Can You End A Writing Week?

An intense five days of writing is coming to a close in the Faculty of Health at the University of Canberra. As I was composing the title of this post it struck me that Writing Weeks cannot end! I think we have shared a remarkable social dynamic this week that will have its own half-life. Many years ago I was fascinated by Wolfgang Iser's ideas around The Implied Reader and the links to hermeneutics. I realise I must return to his other work The Act of Reading (1976). David Albertson's essay (2000) helped me revisit Iser. Searching for ideas this week...

Writing Week: Day 5 First Edition

It has been a wonderful week of conversations, connections and scholarship in the Faculty of Health at the University of Canberra. Despite lots of distractions and end of semester obligations, staff in the Faculty have gone about writing with elan. Overnight one colleague shared with me an interest in ‘writing as a method of enquiry’ stimulated by the work of Laurel Richardson and Elizabeth St Pierre. This has prompted me to look carefully at their work and to consider how I might work with my colleague in the Faculty. Yet another delightful discovery for me in writing week. Another colleague has...

Writing Week: Day 4

We are moving to the end of the Writing Week in the Faculty of Health at the University of Canberra. Today staff had an opportunity to attend a workshop facilitated by Coralie McCormack. Coralie's work in the Teaching and Learning Centre at the University includes advising staff about Australian Learning and Teaching Council (ALTC) programs and projects, working with Associate Deans of Education in ALTC related work and supporting staff in the preparation of applications for the ALTC. Coralie's role in bringing people together to discuss and explore learning and teaching resonates with another event today. Ethan Zuckerman, co-founder of the...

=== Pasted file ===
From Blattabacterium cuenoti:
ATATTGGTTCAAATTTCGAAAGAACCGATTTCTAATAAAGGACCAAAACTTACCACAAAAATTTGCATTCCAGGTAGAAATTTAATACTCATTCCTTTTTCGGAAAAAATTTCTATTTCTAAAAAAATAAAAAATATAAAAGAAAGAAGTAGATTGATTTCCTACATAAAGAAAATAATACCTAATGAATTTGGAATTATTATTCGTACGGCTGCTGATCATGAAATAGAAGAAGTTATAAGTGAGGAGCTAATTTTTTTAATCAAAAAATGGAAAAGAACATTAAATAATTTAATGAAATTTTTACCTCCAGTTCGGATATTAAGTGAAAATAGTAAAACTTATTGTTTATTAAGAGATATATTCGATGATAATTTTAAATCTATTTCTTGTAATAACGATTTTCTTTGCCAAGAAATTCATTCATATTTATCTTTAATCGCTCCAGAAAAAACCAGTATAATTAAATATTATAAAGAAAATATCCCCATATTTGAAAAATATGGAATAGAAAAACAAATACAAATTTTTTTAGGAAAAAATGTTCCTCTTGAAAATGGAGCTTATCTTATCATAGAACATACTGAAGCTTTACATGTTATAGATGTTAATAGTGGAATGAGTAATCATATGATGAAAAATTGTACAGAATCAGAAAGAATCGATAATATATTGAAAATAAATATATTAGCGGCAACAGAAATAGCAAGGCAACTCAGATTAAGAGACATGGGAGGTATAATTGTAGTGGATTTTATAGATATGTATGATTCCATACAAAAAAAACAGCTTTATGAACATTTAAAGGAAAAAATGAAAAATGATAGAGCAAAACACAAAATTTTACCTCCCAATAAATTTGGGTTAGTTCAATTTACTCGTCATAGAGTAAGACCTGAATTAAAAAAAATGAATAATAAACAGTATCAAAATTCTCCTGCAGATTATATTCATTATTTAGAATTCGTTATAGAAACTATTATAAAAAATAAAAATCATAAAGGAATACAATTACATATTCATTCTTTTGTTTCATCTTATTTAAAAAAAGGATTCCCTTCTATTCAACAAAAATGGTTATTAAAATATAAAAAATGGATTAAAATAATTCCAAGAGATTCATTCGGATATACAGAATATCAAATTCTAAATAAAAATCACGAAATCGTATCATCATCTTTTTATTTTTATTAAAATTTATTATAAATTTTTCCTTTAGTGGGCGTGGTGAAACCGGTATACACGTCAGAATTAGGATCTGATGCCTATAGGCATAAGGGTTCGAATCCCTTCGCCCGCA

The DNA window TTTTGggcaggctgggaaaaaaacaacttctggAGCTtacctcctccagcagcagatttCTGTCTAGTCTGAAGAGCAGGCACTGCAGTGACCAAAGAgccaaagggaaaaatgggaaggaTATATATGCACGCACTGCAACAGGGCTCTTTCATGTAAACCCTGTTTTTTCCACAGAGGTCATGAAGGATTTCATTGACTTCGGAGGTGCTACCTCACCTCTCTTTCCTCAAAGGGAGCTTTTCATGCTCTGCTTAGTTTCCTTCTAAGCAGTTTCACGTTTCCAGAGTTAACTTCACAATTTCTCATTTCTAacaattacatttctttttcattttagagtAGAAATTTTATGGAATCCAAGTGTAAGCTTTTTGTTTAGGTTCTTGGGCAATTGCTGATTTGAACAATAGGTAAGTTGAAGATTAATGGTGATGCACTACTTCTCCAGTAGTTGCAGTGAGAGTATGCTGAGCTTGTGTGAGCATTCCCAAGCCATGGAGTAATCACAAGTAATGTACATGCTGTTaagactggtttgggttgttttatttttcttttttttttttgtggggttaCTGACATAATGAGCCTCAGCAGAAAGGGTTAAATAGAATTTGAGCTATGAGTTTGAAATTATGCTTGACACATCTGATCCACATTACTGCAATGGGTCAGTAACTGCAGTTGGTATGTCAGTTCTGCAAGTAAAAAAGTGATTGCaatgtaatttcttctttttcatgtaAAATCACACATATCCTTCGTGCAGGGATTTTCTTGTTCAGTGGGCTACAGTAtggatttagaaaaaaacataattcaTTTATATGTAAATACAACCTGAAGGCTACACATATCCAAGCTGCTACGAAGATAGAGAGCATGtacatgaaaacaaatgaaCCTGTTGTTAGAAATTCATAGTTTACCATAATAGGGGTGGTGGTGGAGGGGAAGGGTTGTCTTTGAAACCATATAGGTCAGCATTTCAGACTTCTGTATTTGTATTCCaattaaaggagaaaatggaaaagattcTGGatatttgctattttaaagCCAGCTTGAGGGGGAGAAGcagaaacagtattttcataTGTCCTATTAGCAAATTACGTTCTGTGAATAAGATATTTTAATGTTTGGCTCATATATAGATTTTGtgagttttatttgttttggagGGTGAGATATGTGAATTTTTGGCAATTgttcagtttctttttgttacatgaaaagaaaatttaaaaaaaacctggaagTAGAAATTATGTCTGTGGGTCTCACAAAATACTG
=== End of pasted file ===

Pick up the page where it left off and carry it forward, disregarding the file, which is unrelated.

Writing Week: Day 3 in Progress

Day 3 of the Faculty of Health's writing week at the University of Canberra started with some great news on Yammer. Elsewhere colleagues were writing too. One Faculty member is co-authoring a book as part of the week's activities. The title of the book is Happy ever after? The challenge of EBT in relationship counselling for clinical psychologists. The good news is that "it is 98% complete". Another colleague has been off-campus for two days - one day working on an NHMRC grant with colleagues at University of Melbourne looking at the impact of a Cretan Mediterranean diet on Non-Alcoholic Fatty...

Writing Week: Day 2

A number of projects were underway on Day 2 of the Writing Week in the Faculty of Health at the University of Canberra. Some examples of work in progress include: A review paper on normalisation of EMG in sport to be updated with anymore current literature. A research article on the effects of different muscle actions on laterality as indicated through EMG. Processing data from the initial project from an AIS/University of Canberra strength and conditioning collaboration. (A retrospective analysis of performance and anthropometric data in the twelve months prior to the Beijing Olympics.) Ecstasy users are not biased towards endorsing somatic mental health...